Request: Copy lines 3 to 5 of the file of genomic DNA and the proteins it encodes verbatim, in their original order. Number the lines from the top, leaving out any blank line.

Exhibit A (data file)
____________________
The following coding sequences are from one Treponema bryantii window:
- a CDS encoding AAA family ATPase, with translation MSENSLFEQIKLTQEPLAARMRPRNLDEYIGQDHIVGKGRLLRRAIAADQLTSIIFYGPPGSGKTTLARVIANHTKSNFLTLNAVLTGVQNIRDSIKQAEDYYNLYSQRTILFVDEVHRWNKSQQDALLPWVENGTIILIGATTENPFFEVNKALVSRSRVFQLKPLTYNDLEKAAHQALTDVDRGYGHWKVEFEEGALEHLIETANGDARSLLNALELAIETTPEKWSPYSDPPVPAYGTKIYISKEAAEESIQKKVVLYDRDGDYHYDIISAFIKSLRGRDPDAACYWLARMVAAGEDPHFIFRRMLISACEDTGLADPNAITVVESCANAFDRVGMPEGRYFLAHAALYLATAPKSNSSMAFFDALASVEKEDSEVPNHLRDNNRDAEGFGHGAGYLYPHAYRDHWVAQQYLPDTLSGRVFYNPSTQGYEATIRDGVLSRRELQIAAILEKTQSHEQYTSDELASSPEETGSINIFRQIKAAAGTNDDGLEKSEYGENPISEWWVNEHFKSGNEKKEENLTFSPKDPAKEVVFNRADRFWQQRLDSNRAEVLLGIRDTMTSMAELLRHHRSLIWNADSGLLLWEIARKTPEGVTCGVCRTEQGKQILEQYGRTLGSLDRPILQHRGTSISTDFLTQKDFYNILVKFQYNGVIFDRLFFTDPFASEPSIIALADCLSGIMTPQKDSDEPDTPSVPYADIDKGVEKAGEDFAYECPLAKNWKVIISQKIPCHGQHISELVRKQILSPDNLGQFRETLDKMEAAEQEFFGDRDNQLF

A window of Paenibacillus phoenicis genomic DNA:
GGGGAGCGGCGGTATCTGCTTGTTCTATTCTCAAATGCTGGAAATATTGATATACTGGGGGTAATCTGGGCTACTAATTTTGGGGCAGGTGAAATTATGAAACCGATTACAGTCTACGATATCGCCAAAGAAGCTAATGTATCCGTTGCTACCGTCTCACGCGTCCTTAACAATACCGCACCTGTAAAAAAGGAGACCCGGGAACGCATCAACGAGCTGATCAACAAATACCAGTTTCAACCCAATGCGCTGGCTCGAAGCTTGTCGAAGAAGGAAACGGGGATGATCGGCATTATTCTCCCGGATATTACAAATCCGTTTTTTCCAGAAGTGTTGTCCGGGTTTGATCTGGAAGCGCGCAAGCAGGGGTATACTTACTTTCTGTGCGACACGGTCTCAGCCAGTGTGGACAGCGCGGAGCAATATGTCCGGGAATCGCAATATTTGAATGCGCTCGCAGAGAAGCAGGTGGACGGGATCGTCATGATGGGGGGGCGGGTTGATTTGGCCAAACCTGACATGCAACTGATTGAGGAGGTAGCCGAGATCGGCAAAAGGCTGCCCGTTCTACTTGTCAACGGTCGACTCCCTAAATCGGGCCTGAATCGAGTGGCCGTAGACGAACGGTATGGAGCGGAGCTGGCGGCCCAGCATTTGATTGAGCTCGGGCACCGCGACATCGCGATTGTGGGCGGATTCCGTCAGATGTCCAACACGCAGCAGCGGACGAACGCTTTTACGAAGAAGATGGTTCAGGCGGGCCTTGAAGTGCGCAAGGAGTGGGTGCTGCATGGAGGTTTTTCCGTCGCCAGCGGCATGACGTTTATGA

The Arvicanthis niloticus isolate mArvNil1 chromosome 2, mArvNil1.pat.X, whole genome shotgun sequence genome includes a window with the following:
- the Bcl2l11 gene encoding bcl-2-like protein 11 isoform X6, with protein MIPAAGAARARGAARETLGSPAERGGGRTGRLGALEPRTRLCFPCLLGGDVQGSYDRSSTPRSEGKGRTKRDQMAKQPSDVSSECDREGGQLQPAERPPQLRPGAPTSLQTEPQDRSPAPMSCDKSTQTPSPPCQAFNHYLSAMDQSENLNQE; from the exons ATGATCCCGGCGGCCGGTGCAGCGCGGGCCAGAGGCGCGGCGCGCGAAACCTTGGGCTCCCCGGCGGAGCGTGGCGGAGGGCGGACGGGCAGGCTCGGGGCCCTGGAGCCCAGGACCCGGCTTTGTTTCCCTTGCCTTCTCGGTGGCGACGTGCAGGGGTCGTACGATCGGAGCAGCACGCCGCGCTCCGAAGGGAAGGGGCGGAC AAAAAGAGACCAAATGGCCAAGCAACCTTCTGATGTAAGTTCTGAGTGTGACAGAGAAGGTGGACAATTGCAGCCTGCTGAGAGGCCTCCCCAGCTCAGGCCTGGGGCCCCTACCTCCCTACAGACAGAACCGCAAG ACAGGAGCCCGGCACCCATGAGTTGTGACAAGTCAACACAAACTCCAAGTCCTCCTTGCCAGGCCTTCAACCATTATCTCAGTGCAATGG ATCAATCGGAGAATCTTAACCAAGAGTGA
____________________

A window of Paenibacillus phoenicis genomic DNA:
GGGGAGCGGCGGTATCTGCTTGTTCTATTCTCAAATGCTGGAAATATTGATATACTGGGGGTAATCTGGGCTACTAATTTTGGGGCAGGTGAAATTATGAAACCGATTACAGTCTACGATATCGCCAAAGAAGCTAATGTATCCGTTGCTACCGTCTCACGCGTCCTTAACAATACCGCACCTGTAAAAAAGGAGACCCGGGAACGCATCAACGAGCTGATCAACAAATACCAGTTTCAACCCAATGCGCTGGCTCGAAGCTTGTCGAAGAAGGAAACGGGGATGATCGGCATTATTCTCCCGGATATTACAAATCCGTTTTTTCCAGAAGTGTTGTCCGGGTTTGATCTGGAAGCGCGCAAGCAGGGGTATACTTACTTTCTGTGCGACACGGTCTCAGCCAGTGTGGACAGCGCGGAGCAATATGTCCGGGAATCGCAATATTTGAATGCGCTCGCAGAGAAGCAGGTGGACGGGATCGTCATGATGGGGGGGCGGGTTGATTTGGCCAAACCTGACATGCAACTGATTGAGGAGGTAGCCGAGATCGGCAAAAGGCTGCCCGTTCTACTTGTCAACGGTCGACTCCCTAAATCGGGCCTGAATCGAGTGGCCGTAGACGAACGGTATGGAGCGGAGCTGGCGGCCCAGCATTTGATTGAGCTCGGGCACCGCGACATCGCGATTGTGGGCGGATTCCGTCAGATGTCCAACACGCAGCAGCGGACGAACGCTTTTACGAAGAAGATGGTTCAGGCGGGCCTTGAAGTGCGCAAGGAGTGGGTGCTGCATGGAGGTTTTTCCGTCGCCAGCGGCATGACGTTTATGA

The Arvicanthis niloticus isolate mArvNil1 chromosome 2, mArvNil1.pat.X, whole genome shotgun sequence genome includes a window with the following: